This is why I was covered in tattoos, brands and ritualistic scars. Not my face, thankfully, never my face, but from my neck down I was a piece of art. Or just a piece of work. It depended on how one looked at me.
I had piercings too, shit. I got talked into piercing my clit a couple months ago. I  had hoped it would help me feel something when Jason was pounding away on top of her, but it hadn’t changed a thing.
I’d have to take it out and throw it away, to forget the asshole.
My nipples were done too, but years ago,  when I was still in high school. Those were purely aesthetic, I loved the way they looked when I was naked, and I loved the hint of barbells poking through my business attire.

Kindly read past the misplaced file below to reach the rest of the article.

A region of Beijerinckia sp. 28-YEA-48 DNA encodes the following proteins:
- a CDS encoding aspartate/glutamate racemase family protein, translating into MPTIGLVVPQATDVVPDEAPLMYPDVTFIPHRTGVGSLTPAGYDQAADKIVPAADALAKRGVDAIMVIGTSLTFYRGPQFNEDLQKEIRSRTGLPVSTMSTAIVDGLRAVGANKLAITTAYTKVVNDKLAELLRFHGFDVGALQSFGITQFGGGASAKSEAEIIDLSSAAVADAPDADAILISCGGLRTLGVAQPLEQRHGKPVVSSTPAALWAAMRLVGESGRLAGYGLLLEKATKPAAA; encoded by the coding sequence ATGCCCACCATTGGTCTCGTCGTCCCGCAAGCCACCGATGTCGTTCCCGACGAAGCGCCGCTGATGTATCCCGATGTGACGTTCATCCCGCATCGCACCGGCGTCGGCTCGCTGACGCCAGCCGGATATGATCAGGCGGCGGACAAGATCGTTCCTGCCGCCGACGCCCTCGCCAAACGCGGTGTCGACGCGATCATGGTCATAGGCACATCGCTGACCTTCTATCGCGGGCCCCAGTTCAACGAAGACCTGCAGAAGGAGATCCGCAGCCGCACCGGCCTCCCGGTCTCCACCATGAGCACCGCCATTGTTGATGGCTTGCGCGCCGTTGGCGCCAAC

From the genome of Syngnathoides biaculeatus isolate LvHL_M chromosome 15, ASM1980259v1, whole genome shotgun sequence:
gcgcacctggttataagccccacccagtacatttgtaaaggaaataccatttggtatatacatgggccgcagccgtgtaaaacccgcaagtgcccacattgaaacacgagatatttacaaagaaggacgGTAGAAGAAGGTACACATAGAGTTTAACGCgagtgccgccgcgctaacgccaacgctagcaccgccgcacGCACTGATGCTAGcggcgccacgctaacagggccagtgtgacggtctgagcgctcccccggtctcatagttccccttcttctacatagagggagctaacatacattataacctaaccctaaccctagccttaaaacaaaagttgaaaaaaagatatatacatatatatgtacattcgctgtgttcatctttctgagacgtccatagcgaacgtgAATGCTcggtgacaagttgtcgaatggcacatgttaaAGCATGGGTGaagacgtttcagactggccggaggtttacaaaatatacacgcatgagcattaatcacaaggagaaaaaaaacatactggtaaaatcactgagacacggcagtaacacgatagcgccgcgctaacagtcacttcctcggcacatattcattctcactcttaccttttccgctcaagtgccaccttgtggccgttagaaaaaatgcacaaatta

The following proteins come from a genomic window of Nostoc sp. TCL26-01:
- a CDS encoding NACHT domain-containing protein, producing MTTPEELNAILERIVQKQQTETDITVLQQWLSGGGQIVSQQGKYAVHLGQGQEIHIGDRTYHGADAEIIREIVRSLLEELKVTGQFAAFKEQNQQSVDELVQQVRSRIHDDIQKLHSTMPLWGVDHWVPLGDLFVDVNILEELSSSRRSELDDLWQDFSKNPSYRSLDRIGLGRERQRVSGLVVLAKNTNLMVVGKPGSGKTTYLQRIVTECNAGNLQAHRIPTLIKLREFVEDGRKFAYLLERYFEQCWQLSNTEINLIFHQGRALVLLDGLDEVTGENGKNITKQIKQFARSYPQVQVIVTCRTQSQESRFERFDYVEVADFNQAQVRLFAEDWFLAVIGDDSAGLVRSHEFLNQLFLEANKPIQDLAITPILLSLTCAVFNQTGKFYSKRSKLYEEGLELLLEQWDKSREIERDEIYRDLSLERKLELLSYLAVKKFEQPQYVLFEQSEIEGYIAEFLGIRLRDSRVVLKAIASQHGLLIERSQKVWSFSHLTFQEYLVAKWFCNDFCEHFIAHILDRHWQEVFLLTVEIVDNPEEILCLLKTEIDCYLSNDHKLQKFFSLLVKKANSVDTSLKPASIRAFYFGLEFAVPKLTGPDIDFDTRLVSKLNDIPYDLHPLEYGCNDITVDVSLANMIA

Business. God I needed a job.
I settled down on the laptop and cruised the job seeker websites. I’d apply for anything, but the economy was down and it was an employer’s market. I was competing for secretarial positions against people with MBAs and degrees from universities back East, and I hadn’t even graduated.
Scrolling past scam after scam and every job I’d already applied for, a brightly coloured graphic at the bottom of the page caught my eye.
I clicked on it and was taken to an external website, some kind of circus. I was about to close it when the words, “Help Wanted” flashed across the header.
I clicked it, why the fuck not?
Cirque des Curiosités was apparently a freak show of some sort, a good old-fashioned house of horrors kind of place. I’d heard of it somewhere, I had a vague recollection of a newscast or a flyer. It was something like Cirque du Soleil but with more of society’s outcasts instead of athletic beautiful people performing impossible feats of skill.